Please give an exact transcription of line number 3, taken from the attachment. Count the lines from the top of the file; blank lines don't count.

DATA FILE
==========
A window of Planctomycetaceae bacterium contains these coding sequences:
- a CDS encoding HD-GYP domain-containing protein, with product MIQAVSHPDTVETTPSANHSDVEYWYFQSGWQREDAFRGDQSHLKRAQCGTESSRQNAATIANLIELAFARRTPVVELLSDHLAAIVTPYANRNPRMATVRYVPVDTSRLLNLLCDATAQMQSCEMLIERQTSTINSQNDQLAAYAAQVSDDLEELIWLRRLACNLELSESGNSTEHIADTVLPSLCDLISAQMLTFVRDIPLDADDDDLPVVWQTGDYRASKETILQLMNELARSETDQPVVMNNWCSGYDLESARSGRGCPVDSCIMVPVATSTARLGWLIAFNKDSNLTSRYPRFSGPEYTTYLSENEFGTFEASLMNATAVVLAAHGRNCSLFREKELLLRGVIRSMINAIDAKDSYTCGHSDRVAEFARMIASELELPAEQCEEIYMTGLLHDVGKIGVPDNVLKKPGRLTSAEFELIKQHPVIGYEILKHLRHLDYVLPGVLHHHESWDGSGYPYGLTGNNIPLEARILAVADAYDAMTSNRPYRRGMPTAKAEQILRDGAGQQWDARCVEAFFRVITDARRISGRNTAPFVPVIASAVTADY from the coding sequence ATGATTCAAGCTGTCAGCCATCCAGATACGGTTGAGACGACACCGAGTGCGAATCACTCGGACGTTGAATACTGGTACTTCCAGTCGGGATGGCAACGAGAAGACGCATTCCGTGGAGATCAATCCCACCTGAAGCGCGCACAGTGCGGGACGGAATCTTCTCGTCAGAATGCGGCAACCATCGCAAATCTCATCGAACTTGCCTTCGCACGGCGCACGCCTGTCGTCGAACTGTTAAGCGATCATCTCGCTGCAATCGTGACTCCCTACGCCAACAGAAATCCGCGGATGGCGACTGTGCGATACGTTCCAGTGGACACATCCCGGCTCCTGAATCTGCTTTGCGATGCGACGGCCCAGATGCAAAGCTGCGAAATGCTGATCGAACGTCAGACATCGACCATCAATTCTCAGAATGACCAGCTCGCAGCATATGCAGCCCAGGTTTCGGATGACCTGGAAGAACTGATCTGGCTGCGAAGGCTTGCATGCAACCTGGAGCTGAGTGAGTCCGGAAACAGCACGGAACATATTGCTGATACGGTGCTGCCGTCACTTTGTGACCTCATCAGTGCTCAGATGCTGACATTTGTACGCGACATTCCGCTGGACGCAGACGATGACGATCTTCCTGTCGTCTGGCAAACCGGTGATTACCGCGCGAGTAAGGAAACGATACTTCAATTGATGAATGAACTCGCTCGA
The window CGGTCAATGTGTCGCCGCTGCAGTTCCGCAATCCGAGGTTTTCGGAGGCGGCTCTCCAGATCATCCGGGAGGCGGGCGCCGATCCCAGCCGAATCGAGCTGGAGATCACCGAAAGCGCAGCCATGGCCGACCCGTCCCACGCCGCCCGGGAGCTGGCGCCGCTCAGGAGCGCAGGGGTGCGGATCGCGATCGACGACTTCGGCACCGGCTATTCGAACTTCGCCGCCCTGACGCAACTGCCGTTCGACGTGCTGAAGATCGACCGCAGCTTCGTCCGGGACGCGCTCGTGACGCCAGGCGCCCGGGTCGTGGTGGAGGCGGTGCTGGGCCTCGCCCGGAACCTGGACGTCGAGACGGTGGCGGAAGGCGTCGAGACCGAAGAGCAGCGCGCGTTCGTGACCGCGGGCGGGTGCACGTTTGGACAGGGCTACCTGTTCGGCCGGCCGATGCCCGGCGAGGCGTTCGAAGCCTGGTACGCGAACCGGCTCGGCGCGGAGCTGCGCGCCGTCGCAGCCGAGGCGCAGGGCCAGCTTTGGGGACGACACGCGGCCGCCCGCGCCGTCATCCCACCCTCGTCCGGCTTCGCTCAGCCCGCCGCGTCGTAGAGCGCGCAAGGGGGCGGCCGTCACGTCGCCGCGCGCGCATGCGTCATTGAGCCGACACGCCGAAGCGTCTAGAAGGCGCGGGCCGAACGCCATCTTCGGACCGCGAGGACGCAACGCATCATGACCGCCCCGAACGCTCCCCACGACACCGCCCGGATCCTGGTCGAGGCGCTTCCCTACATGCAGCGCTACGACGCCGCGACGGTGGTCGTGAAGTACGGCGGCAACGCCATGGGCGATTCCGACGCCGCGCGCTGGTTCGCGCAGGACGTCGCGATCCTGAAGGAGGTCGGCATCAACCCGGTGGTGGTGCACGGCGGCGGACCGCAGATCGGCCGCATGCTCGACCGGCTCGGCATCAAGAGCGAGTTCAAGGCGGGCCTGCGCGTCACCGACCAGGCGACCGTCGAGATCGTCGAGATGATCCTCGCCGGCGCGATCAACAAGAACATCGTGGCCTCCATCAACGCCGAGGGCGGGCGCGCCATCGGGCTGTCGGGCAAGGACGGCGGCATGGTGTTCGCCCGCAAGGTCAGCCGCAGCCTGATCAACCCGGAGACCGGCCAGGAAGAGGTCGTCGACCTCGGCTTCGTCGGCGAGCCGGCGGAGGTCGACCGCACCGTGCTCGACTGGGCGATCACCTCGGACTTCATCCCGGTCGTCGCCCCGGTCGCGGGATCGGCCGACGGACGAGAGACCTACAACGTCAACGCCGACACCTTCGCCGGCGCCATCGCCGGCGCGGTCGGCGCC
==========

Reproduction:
The window CGGTCAATGTGTCGCCGCTGCAGTTCCGCAATCCGAGGTTTTCGGAGGCGGCTCTCCAGATCATCCGGGAGGCGGGCGCCGATCCCAGCCGAATCGAGCTGGAGATCACCGAAAGCGCAGCCATGGCCGACCCGTCCCACGCCGCCCGGGAGCTGGCGCCGCTCAGGAGCGCAGGGGTGCGGATCGCGATCGACGACTTCGGCACCGGCTATTCGAACTTCGCCGCCCTGACGCAACTGCCGTTCGACGTGCTGAAGATCGACCGCAGCTTCGTCCGGGACGCGCTCGTGACGCCAGGCGCCCGGGTCGTGGTGGAGGCGGTGCTGGGCCTCGCCCGGAACCTGGACGTCGAGACGGTGGCGGAAGGCGTCGAGACCGAAGAGCAGCGCGCGTTCGTGACCGCGGGCGGGTGCACGTTTGGACAGGGCTACCTGTTCGGCCGGCCGATGCCCGGCGAGGCGTTCGAAGCCTGGTACGCGAACCGGCTCGGCGCGGAGCTGCGCGCCGTCGCAGCCGAGGCGCAGGGCCAGCTTTGGGGACGACACGCGGCCGCCCGCGCCGTCATCCCACCCTCGTCCGGCTTCGCTCAGCCCGCCGCGTCGTAGAGCGCGCAAGGGGGCGGCCGTCACGTCGCCGCGCGCGCATGCGTCATTGAGCCGACACGCCGAAGCGTCTAGAAGGCGCGGGCCGAACGCCATCTTCGGACCGCGAGGACGCAACGCATCATGACCGCCCCGAACGCTCCCCACGACACCGCCCGGATCCTGGTCGAGGCGCTTCCCTACATGCAGCGCTACGACGCCGCGACGGTGGTCGTGAAGTACGGCGGCAACGCCATGGGCGATTCCGACGCCGCGCGCTGGTTCGCGCAGGACGTCGCGATCCTGAAGGAGGTCGGCATCAACCCGGTGGTGGTGCACGGCGGCGGACCGCAGATCGGCCGCATGCTCGACCGGCTCGGCATCAAGAGCGAGTTCAAGGCGGGCCTGCGCGTCACCGACCAGGCGACCGTCGAGATCGTCGAGATGATCCTCGCCGGCGCGATCAACAAGAACATCGTGGCCTCCATCAACGCCGAGGGCGGGCGCGCCATCGGGCTGTCGGGCAAGGACGGCGGCATGGTGTTCGCCCGCAAGGTCAGCCGCAGCCTGATCAACCCGGAGACCGGCCAGGAAGAGGTCGTCGACCTCGGCTTCGTCGGCGAGCCGGCGGAGGTCGACCGCACCGTGCTCGACTGGGCGATCACCTCGGACTTCATCCCGGTCGTCGCCCCGGTCGCGGGATCGGCCGACGGACGAGAGACCTACAACGTCAACGCCGACACCTTCGCCGGCGCCATCGCCGGCGCGGTCGGCGCC